On January 24th, Twitter released Vine, a new social video app. Essentially, it’s the Instagram of video [and, since Instagram and Twitter’s recent squabble, I both hope and assume that Twitter is gloating].
While it’s only been out a few short weeks, people are already freaking out about Vine. Photos capture moments, but video captures stories. And, with Vine, users can tell their own, unique, six second story and share it with the world.
It’s easy to use, it’s mobile, and it’s positively addictive.
Much like the launch of Instagram, Vine was an immediate hit. Will it reach the same 90+ million users? Who knows. But, just a few weeks after its launch, Vine has been adopted by everyone from celebrities to your father. And, perhaps the most surprising, is how quickly brands have gotten behind the app.
Brands have risen to the 6 second challenge. Mashable has made amazing stop-motion shorts, General Electric used it to create a quick and engaging cup game, the Brooklyn Nets used it to amp up their fans and Fashion Week used it to share the glitz and glam worldwide.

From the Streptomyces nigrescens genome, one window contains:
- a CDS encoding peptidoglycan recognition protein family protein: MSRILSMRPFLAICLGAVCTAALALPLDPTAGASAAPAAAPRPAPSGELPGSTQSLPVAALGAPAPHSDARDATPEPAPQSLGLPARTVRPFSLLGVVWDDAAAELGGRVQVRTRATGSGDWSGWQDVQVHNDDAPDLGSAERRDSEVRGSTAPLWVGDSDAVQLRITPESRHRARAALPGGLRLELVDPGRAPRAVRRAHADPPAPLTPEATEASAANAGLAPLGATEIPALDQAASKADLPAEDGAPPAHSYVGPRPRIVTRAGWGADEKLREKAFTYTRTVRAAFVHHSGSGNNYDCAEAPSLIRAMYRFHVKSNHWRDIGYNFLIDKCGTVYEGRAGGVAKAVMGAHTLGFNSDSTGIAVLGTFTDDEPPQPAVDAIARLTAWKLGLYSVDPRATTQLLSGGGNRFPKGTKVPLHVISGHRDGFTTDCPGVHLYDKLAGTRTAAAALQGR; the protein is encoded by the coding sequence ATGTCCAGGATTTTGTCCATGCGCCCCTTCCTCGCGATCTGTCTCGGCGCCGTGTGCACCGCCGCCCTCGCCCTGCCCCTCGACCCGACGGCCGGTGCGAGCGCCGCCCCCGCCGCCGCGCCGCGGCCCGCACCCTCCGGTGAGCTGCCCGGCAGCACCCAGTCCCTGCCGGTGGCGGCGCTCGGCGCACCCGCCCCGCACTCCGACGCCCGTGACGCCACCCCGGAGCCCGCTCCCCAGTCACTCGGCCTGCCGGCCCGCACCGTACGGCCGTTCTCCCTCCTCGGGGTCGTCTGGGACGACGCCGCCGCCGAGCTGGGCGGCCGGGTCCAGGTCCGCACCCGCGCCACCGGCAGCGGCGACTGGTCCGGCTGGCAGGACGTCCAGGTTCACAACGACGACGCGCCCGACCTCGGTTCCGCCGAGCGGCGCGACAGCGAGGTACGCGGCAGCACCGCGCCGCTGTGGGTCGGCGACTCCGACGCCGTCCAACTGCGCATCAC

We like Vine because it is short, sweet and simple. Much like Twitter, Vine forces brevity. You only have six seconds, so there’s no use over complicating or over thinking the video you want to make. Have a story to tell, and tell it concisely. Spend your 6 seconds wisely. Drive your message and serve your business’ goal.
However, while Vine is cool and easy to use, we at SolidLine want to stress that it should be used intelligently and economically. Yes, we are a video production company, so we’re a little biased. We’re going to tell you that a 6 second Vine video isn’t a substitute for a strategic brand video, but we shouldn’t have to. Vine is cool, but it’s also just another content creating tool. It’s not about quantity, it’s about quality. Add Vine to your toolbox, don’t depend on it, and don’t saturate your social media presence with 6 second videos.
We, at SolidLine, can’t stress the engagement potential and shareability of video as a media. So, go ahead and Vine. Make a splash, let your audience in, but be smart about it. Vine isn’t exactly a comprehensive social or promotional strategy and excess in any form is off-putting to consumers…and also obnoxious.